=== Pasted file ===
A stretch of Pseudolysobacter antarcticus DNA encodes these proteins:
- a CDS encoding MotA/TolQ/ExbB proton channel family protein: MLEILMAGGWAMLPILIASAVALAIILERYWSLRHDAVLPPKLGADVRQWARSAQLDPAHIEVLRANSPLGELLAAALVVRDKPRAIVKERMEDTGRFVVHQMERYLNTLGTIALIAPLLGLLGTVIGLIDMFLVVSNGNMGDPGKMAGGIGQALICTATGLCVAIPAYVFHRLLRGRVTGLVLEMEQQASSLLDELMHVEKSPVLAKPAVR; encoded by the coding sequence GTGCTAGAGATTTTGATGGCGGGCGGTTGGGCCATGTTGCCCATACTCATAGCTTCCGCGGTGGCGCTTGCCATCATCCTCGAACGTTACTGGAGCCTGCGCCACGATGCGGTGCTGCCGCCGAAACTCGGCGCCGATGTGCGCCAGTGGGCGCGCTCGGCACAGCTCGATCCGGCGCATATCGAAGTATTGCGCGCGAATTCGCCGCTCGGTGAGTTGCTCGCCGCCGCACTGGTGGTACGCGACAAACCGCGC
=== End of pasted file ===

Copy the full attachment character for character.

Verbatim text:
A stretch of Pseudolysobacter antarcticus DNA encodes these proteins:
- a CDS encoding MotA/TolQ/ExbB proton channel family protein: MLEILMAGGWAMLPILIASAVALAIILERYWSLRHDAVLPPKLGADVRQWARSAQLDPAHIEVLRANSPLGELLAAALVVRDKPRAIVKERMEDTGRFVVHQMERYLNTLGTIALIAPLLGLLGTVIGLIDMFLVVSNGNMGDPGKMAGGIGQALICTATGLCVAIPAYVFHRLLRGRVTGLVLEMEQQASSLLDELMHVEKSPVLAKPAVR; encoded by the coding sequence GTGCTAGAGATTTTGATGGCGGGCGGTTGGGCCATGTTGCCCATACTCATAGCTTCCGCGGTGGCGCTTGCCATCATCCTCGAACGTTACTGGAGCCTGCGCCACGATGCGGTGCTGCCGCCGAAACTCGGCGCCGATGTGCGCCAGTGGGCGCGCTCGGCACAGCTCGATCCGGCGCATATCGAAGTATTGCGCGCGAATTCGCCGCTCGGTGAGTTGCTCGCCGCCGCACTGGTGGTACGCGACAAACCGCGC